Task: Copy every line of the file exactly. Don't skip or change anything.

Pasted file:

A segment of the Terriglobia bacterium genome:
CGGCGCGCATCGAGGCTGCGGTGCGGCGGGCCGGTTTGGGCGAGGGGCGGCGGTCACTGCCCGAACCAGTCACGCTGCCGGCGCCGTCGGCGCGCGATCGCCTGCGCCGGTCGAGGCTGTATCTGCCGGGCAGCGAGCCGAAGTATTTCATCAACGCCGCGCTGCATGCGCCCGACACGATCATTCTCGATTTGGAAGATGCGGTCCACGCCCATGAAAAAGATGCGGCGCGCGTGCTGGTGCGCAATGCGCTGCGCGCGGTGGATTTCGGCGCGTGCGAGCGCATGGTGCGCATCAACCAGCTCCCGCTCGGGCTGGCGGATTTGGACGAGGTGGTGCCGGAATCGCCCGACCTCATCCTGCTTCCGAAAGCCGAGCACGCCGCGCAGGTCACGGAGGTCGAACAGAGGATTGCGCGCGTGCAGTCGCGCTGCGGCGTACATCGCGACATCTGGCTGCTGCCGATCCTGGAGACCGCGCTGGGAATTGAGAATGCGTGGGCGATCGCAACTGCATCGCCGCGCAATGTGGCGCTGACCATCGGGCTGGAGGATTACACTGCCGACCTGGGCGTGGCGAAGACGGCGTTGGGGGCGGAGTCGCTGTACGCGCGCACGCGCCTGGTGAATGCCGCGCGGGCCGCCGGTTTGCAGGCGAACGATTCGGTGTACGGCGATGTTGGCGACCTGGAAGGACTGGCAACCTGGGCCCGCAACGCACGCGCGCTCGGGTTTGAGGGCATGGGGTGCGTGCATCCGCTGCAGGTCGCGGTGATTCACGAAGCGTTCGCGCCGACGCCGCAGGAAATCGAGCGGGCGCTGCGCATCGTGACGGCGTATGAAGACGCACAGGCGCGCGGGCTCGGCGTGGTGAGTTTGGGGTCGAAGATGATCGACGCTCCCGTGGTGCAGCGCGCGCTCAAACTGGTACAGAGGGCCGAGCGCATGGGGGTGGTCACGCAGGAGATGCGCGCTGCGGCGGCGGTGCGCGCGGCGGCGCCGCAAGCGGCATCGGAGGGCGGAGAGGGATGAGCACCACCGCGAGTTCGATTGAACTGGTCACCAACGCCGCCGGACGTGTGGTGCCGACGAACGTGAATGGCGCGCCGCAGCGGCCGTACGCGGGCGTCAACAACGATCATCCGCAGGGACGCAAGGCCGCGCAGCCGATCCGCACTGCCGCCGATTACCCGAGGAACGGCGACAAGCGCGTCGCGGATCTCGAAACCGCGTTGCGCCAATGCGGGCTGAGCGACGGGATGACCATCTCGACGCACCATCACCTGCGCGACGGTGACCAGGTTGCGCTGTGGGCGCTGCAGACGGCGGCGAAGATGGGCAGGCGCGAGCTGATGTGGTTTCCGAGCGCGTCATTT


A segment of the Terriglobia bacterium genome:
CGGCGCGCATCGAGGCTGCGGTGCGGCGGGCCGGTTTGGGCGAGGGGCGGCGGTCACTGCCCGAACCAGTCACGCTGCCGGCGCCGTCGGCGCGCGATCGCCTGCGCCGGTCGAGGCTGTATCTGCCGGGCAGCGAGCCGAAGTATTTCATCAACGCCGCGCTGCATGCGCCCGACACGATCATTCTCGATTTGGAAGATGCGGTCCACGCCCATGAAAAAGATGCGGCGCGCGTGCTGGTGCGCAATGCGCTGCGCGCGGTGGATTTCGGCGCGTGCGAGCGCATGGTGCGCATCAACCAGCTCCCGCTCGGGCTGGCGGATTTGGACGAGGTGGTGCCGGAATCGCCCGACCTCATCCTGCTTCCGAAAGCCGAGCACGCCGCGCAGGTCACGGAGGTCGAACAGAGGATTGCGCGCGTGCAGTCGCGCTGCGGCGTACATCGCGACATCTGGCTGCTGCCGATCCTGGAGACCGCGCTGGGAATTGAGAATGCGTGGGCGATCGCAACTGCATCGCCGCGCAATGTGGCGCTGACCATCGGGCTGGAGGATTACACTGCCGACCTGGGCGTGGCGAAGACGGCGTTGGGGGCGGAGTCGCTGTACGCGCGCACGCGCCTGGTGAATGCCGCGCGGGCCGCCGGTTTGCAGGCGAACGATTCGGTGTACGGCGATGTTGGCGACCTGGAAGGACTGGCAACCTGGGCCCGCAACGCACGCGCGCTCGGGTTTGAGGGCATGGGGTGCGTGCATCCGCTGCAGGTCGCGGTGATTCACGAAGCGTTCGCGCCGACGCCGCAGGAAATCGAGCGGGCGCTGCGCATCGTGACGGCGTATGAAGACGCACAGGCGCGCGGGCTCGGCGTGGTGAGTTTGGGGTCGAAGATGATCGACGCTCCCGTGGTGCAGCGCGCGCTCAAACTGGTACAGAGGGCCGAGCGCATGGGGGTGGTCACGCAGGAGATGCGCGCTGCGGCGGCGGTGCGCGCGGCGGCGCCGCAAGCGGCATCGGAGGGCGGAGAGGGATGAGCACCACCGCGAGTTCGATTGAACTGGTCACCAACGCCGCCGGACGTGTGGTGCCGACGAACGTGAATGGCGCGCCGCAGCGGCCGTACGCGGGCGTCAACAACGATCATCCGCAGGGACGCAAGGCCGCGCAGCCGATCCGCACTGCCGCCGATTACCCGAGGAACGGCGACAAGCGCGTCGCGGATCTCGAAACCGCGTTGCGCCAATGCGGGCTGAGCGACGGGATGACCATCTCGACGCACCATCACCTGCGCGACGGTGACCAGGTTGCGCTGTGGGCGCTGCAGACGGCGGCGAAGATGGGCAGGCGCGAGCTGATGTGGTTTCCGAGCGCGTCATTT